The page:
The Broken Heart of Winter
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Three generations of Acadian women grapple with the impacts of dislocation, exile, and violence in award-winning writer Judy LeBlanc’s debut novel, The Broken Heart of Winter.
Lise, Appoline and Anne are related, though they live on opposite coasts at different moments of time, with the vast geography of Canada and decades of change in between. The three women are linked by generations of hardship, displacement, and an eighteenth-century French musket that has been passed down through the LeBlanc family since the time of the Acadian expulsion. In contemporary Victoria, BC, Lise’s estranged son, Daniel, reappears in Nova Scotia just when she’s making significant changes in her life, including a nasty divorce from Daniel’s father. Upon learning that her son is living with a distant relative Lise barely knows and causing enough trouble to draw the attention of the authorities, Lise goes to him and begins to unravel a family history that brings about unintended consequences. In 1832, on Isle Madame, Nova Scotia, eighteen-year-old Appoline is left by her older brother to overwinter in an isolated cove, where she’s in charge of five members of her family ranging in age from ten to ninety-nine. Grand-mère, the family matriarch, refuses to leave despite the wishes of her family. Tension grows between Appoline and her younger sister, coming to a head when the sister brings home a young ‘Jersey man.’ Finally, Grand-mère tells her own story of the Acadian expulsion of 1755. Her memories follow a group of Acadian fugitives on their flight into what is now northern New Brunswick, seeking refuge at the infamous Camp D’Espérance. In each successive generation, the imprint of the expulsion perpetuates further suffering, severs a connection to the past and contributes to the gradual erosion of cultural identity. Nevertheless, these three women are resilient in the face of great obstacles. The Broken Heart of Winter speaks to the capacity of the human spirit to love, to adapt, and to carry on.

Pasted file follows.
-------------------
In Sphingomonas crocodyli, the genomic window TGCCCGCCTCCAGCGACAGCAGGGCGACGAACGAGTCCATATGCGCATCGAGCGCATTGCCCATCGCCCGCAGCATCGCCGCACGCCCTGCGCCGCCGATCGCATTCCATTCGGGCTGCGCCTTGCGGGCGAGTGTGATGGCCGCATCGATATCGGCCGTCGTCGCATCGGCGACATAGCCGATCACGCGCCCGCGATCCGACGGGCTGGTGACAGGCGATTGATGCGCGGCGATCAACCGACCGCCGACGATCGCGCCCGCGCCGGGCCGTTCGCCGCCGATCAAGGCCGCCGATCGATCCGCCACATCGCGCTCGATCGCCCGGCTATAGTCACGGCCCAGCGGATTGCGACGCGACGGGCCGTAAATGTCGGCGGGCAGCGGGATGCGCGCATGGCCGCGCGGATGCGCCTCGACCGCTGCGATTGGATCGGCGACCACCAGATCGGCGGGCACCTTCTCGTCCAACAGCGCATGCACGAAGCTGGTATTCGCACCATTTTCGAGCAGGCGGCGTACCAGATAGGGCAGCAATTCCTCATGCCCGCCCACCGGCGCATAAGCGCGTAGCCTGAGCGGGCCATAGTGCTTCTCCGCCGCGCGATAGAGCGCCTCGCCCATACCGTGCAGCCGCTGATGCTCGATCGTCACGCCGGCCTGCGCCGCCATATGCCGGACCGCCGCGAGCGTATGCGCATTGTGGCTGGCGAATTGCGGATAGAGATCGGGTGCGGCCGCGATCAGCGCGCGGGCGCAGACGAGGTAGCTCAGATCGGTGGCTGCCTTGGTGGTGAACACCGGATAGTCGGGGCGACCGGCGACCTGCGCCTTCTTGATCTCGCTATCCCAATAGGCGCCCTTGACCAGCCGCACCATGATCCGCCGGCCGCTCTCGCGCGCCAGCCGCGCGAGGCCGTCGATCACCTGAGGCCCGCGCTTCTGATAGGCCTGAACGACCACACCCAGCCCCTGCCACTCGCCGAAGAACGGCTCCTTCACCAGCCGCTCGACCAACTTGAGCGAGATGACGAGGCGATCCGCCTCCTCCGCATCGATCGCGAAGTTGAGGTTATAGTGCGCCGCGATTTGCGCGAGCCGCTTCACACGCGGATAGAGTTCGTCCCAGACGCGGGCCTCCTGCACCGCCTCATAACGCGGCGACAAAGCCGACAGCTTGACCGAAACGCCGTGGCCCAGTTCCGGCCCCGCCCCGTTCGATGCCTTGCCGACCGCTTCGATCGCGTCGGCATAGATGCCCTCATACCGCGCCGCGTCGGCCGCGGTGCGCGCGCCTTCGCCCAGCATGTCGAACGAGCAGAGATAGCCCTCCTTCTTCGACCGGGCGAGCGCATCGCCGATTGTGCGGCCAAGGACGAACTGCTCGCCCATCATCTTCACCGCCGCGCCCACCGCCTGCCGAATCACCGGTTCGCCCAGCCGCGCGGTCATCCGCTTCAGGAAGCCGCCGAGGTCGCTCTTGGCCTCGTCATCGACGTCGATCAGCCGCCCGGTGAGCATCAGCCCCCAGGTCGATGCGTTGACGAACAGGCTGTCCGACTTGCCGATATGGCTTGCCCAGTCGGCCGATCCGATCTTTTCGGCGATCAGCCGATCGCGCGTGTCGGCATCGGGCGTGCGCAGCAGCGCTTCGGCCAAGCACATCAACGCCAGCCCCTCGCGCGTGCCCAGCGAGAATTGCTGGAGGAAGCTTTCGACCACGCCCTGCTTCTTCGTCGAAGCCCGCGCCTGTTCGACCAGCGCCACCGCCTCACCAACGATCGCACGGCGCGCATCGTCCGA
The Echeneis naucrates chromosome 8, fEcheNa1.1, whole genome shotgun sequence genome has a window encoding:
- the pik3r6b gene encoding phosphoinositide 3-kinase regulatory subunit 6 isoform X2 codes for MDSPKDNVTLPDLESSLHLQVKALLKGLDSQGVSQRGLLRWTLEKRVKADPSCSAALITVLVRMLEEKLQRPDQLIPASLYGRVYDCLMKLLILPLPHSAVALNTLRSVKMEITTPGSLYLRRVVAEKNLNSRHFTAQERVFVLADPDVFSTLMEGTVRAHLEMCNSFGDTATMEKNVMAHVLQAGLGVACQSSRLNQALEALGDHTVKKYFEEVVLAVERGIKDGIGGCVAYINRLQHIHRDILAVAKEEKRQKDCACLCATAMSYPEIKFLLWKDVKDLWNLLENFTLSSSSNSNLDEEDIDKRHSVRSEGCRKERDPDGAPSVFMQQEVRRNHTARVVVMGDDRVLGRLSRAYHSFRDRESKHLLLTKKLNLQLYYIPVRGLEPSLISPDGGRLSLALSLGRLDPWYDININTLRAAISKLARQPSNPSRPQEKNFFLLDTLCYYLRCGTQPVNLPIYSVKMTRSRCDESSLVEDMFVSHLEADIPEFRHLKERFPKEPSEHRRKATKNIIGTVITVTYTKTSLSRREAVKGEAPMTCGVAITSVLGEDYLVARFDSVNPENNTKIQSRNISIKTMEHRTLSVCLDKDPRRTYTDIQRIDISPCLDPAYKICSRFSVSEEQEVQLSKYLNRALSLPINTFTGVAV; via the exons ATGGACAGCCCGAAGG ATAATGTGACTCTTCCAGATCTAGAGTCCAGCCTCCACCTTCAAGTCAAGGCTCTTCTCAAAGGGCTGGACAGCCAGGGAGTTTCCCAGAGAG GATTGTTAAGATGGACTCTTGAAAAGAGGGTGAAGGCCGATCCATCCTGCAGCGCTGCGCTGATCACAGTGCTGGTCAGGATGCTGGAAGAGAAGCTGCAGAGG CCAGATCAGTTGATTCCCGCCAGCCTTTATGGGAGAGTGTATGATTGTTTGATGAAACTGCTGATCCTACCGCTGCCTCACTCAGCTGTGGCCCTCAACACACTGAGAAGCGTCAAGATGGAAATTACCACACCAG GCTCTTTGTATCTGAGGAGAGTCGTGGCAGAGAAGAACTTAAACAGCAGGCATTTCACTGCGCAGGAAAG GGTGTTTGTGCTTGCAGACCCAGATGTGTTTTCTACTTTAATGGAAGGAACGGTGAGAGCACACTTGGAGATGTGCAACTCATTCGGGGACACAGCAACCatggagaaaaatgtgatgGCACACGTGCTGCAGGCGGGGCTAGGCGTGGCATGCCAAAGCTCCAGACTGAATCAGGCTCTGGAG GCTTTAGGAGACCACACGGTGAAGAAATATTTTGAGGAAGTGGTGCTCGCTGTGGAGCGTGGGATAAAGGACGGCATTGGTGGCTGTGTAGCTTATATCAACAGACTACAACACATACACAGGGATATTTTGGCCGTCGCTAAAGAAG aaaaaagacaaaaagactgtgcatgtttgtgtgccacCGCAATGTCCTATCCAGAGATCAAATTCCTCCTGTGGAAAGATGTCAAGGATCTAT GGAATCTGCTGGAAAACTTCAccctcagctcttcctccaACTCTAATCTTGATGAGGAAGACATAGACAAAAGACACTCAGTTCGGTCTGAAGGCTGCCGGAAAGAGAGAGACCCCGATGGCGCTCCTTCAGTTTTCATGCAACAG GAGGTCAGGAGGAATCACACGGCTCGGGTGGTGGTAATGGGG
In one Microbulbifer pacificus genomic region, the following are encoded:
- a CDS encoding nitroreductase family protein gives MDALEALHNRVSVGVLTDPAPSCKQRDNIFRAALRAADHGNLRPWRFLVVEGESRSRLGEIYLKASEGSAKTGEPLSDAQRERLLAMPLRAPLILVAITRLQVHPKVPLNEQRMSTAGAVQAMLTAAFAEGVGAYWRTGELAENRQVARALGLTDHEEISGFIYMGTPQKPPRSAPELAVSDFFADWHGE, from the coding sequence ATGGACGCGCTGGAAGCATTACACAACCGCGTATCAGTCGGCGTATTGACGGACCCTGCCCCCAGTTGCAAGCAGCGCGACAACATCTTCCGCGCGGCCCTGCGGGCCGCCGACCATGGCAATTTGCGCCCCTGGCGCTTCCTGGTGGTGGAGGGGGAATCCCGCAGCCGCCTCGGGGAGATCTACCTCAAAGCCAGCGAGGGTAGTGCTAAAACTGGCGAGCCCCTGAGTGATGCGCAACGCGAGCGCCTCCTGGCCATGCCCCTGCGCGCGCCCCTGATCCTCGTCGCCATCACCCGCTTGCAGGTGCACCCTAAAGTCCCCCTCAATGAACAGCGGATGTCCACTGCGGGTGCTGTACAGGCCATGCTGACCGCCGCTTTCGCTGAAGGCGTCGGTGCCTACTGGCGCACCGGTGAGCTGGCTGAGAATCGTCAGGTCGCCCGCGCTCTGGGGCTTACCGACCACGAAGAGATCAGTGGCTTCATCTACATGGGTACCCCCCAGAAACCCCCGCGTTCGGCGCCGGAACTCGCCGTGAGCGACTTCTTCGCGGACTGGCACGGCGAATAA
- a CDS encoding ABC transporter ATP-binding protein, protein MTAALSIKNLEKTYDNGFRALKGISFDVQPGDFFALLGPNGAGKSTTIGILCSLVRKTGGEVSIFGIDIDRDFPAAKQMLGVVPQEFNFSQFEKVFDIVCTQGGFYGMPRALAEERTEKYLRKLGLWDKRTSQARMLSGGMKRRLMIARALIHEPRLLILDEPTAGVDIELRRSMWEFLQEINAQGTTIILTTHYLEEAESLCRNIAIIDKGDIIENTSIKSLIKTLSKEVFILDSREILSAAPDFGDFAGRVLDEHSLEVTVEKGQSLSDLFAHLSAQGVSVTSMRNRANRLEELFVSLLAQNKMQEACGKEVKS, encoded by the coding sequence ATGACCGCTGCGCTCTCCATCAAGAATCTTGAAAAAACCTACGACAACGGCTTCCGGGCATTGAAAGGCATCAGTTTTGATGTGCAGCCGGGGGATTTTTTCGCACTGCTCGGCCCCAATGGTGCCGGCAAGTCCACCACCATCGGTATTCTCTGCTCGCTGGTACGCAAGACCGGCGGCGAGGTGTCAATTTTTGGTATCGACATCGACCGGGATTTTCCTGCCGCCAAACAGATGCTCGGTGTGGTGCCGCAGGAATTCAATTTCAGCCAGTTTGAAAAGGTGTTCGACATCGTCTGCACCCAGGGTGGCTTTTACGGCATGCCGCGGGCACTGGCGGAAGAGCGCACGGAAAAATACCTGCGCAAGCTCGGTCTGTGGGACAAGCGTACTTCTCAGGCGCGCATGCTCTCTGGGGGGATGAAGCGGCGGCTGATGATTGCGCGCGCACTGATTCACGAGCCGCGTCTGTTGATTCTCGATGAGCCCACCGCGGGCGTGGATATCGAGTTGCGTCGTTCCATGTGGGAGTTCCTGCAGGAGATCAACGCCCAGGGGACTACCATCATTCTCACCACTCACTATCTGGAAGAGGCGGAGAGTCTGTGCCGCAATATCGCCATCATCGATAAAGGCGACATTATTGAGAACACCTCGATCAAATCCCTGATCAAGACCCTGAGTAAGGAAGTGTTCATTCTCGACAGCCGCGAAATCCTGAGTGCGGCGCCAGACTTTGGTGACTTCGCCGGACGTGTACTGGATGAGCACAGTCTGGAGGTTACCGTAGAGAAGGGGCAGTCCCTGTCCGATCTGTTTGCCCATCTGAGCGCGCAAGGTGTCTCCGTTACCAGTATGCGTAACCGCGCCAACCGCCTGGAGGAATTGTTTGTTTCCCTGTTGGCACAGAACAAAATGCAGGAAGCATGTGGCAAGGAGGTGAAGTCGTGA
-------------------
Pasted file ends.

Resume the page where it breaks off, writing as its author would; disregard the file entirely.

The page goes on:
“With her eye for detail and ear for voice, in this most Canadian of sagas, Judy LeBlanc brings the present and the past vividly to life. Deftly spanning centuries, The Broken Heart of Winter reveals the resilience of the human spirit in the tumult of loyalty, family, violence, and love.”
—Bill Gaston, author of Just Let Me Look at You
“If you are Acadian, Mi’kmaq, or a Vietnamese baker working the night shift in Victoria, BC, what does survival—physical, familial, cultural and financial—look and sound and feel like? This powerful, beautifully written novel explores the grim historical realities of Acadian expulsion and exile as well as the glorious small and large-scale triumphs of survival in the 1830s and modern-day Canada. A timely and necessary contribution to understanding and empathy for this planet’s perennial population of refugees, the exiled, those who perished and those who survived.”
—Caroline Woodward, author of Alaska Highway Two-Step
“Encapsulating the lives of three women and as many centuries, this book tells enough story for three novels in language that is spare and concise. Anyone who has ‘grown up overshadowed by the ghost of a greater time and the ever-present bone-felt sting of an old thievery’ will recognize themselves in this chronicle of women tied together through generations by an unremitting sense of inherited loyalty and loss. Spanning centuries, the story carries us on its shoulders, offering perspective on how it would have been for those who came before and how to go on with the burden of that knowledge.”
—Ethel Whitty, author of The Light a Body Radiates
“This spare, poetical novel brings to life the Grande Dérangement—the Expulsion of the Acadians—in richly-detailed, evocative prose. Bookended by the contemporary story of descendants, LeBlanc shows us how historical trauma may live in the blood, and be deranged by it, as it passes from generation to generation. The hope she offers is that tragedy, acknowledged, may heal old wounds.”
—Caroline Adderson, author of A Russian Sister